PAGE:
- Don’t bother with makeup, just get dressed, grab all my gear that’s waiting by the front door, and hit the road.
- Once at the barn, make sure Beastly and any other horses heading to the show get their breakfast.
- While she’s eating, identify the poop/mud spots and attempt to curry them out. Mentally talk yourself into believing that the judge won’t care if your gray looks like a paint.
- Braid and wrap Beastly’s tail. I don’t mean fancy shmancy braiding, I mean a basic braid down to the very end. This makes it much easier to wrap up with an Ace bandage. I do this because her butt is up against the wall in the trailer and if I don’t, her tail will be entirely crusted over with manure by the time we arrive at the show. It’s super cute. As is, I have to deal with poopy fetlocks.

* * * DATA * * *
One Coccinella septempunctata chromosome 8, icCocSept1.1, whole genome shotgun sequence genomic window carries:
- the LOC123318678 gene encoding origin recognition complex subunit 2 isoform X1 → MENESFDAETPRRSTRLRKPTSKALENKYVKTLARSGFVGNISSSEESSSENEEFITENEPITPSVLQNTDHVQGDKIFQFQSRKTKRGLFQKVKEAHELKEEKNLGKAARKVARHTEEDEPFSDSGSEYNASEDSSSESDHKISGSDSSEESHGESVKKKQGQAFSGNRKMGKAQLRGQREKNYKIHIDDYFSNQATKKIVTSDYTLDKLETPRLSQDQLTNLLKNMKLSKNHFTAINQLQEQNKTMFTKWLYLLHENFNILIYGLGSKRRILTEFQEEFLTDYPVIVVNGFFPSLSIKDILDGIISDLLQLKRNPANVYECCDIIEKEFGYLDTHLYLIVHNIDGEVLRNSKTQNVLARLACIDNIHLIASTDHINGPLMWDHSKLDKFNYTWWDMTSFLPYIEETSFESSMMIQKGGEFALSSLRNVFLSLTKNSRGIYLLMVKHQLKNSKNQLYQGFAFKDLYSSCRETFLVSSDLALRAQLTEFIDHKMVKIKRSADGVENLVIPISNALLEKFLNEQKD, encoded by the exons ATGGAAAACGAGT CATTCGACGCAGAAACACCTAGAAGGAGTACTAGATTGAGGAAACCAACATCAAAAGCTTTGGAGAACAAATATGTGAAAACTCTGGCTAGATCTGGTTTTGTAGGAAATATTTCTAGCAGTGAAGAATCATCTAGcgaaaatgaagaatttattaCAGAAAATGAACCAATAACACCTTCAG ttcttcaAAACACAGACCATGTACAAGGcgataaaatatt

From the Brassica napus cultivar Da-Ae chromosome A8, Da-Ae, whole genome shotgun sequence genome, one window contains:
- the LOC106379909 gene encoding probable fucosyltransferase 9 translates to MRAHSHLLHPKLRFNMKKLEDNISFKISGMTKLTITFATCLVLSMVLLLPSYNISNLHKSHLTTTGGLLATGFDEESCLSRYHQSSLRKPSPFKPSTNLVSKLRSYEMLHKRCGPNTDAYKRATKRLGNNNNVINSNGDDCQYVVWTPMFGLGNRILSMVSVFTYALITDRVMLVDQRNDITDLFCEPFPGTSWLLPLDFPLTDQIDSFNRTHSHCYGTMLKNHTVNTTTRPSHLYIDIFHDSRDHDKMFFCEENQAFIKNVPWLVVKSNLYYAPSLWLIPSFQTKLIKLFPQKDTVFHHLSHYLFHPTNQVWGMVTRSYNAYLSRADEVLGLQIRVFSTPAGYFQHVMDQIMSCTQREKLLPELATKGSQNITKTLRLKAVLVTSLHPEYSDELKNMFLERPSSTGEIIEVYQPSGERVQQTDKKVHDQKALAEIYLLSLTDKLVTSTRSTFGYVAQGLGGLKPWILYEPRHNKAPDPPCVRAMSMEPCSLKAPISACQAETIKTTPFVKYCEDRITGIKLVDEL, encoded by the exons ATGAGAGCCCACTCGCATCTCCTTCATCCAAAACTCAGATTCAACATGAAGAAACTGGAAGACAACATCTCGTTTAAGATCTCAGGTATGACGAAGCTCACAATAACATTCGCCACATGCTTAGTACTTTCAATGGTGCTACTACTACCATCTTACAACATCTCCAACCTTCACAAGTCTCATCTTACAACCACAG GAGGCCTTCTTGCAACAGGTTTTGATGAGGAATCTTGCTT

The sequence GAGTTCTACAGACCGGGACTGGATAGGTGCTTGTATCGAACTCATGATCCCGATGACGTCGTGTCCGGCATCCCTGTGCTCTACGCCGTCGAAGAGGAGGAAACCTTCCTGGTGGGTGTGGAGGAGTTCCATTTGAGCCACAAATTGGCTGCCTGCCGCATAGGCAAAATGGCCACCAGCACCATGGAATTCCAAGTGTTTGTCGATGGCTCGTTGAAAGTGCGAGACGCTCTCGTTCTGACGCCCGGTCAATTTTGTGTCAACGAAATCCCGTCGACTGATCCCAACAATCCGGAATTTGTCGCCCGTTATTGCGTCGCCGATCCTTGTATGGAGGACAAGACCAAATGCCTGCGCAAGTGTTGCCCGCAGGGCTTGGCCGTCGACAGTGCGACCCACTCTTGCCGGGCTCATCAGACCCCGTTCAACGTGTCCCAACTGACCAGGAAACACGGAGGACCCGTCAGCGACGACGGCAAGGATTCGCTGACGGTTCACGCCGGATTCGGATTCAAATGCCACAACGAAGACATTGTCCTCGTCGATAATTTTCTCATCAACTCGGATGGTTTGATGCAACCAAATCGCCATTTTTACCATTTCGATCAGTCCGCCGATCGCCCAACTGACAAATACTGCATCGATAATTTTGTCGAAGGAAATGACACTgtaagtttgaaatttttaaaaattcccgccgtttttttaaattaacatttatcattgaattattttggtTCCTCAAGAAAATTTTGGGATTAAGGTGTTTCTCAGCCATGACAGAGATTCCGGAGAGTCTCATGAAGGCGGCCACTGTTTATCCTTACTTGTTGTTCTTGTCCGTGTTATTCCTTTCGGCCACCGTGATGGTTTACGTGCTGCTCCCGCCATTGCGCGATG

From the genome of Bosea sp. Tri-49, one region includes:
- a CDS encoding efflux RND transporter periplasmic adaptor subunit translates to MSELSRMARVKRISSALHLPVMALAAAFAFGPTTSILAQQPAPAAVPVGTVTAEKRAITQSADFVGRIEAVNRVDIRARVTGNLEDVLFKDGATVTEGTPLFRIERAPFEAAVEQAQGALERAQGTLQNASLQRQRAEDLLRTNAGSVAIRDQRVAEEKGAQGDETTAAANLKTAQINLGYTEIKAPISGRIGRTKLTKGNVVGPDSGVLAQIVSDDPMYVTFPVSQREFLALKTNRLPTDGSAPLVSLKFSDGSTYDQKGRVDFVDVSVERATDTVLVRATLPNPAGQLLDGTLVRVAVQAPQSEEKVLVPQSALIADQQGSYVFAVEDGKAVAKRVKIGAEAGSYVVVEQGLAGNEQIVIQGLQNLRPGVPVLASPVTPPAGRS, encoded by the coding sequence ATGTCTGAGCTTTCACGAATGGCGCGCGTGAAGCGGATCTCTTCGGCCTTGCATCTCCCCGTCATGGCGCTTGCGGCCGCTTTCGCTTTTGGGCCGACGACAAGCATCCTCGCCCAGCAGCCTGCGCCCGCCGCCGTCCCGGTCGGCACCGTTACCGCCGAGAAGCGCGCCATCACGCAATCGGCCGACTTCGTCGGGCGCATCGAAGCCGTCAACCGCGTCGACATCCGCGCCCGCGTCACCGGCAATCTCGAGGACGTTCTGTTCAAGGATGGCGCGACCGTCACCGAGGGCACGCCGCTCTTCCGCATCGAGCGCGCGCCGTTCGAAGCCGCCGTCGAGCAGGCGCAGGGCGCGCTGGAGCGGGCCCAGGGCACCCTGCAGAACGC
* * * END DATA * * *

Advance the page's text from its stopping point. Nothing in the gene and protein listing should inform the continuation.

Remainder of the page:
- Triple check the trailer and my car to make sure I have everything while Unicorn finishes her breakfast.
- Get her boots on, her fancy lead rope and halter, and take her to the indoor. Turn her loose for 10 minutes to get the silly beans out of her system.
- Load her on the trailer (always on the driver’s side because she’s always the biggest pony on the trailer) and hit the road!
So there you have it! So far this routine has served me well to arrive on time, in style, and feeling prepared. Whether or not I feel prepared as a rider is a whole different ball game and requires prep much sooner than the day before.